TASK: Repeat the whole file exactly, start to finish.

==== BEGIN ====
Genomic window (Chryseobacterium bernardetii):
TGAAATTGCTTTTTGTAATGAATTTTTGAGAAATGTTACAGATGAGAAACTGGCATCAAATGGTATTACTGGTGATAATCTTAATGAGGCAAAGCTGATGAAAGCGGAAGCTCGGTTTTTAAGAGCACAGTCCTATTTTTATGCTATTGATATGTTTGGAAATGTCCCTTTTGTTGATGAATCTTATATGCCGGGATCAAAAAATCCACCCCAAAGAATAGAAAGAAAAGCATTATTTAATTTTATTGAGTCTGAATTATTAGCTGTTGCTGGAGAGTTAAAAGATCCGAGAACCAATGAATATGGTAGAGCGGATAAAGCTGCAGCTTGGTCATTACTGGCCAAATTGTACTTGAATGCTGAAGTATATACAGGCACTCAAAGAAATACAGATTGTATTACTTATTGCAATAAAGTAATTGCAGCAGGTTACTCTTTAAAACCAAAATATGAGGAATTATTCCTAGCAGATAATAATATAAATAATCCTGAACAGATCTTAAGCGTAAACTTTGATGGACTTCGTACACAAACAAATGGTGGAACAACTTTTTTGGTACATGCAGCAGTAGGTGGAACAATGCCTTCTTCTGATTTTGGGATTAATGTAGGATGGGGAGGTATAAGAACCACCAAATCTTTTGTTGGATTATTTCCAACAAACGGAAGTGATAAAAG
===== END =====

Genomic window (Chryseobacterium bernardetii):
TGAAATTGCTTTTTGTAATGAATTTTTGAGAAATGTTACAGATGAGAAACTGGCATCAAATGGTATTACTGGTGATAATCTTAATGAGGCAAAGCTGATGAAAGCGGAAGCTCGGTTTTTAAGAGCACAGTCCTATTTTTATGCTATTGATATGTTTGGAAATGTCCCTTTTGTTGATGAATCTTATATGCCGGGATCAAAAAATCCACCCCAAAGAATAGAAAGAAAAGCATTATTTAATTTTATTGAGTCTGAATTATTAGCTGTTGCTGGAGAGTTAAAAGATCCGAGAACCAATGAATATGGTAGAGCGGATAAAGCTGCAGCTTGGTCATTACTGGCCAAATTGTACTTGAATGCTGAAGTATATACAGGCACTCAAAGAAATACAGATTGTATTACTTATTGCAATAAAGTAATTGCAGCAGGTTACTCTTTAAAACCAAAATATGAGGAATTATTCCTAGCAGATAATAATATAAATAATCCTGAACAGATCTTAAGCGTAAACTTTGATGGACTTCGTACACAAACAAATGGTGGAACAACTTTTTTGGTACATGCAGCAGTAGGTGGAACAATGCCTTCTTCTGATTTTGGGATTAATGTAGGATGGGGAGGTATAAGAACCACCAAATCTTTTGTTGGATTATTTCCAACAAACGGAAGTGATAAAAG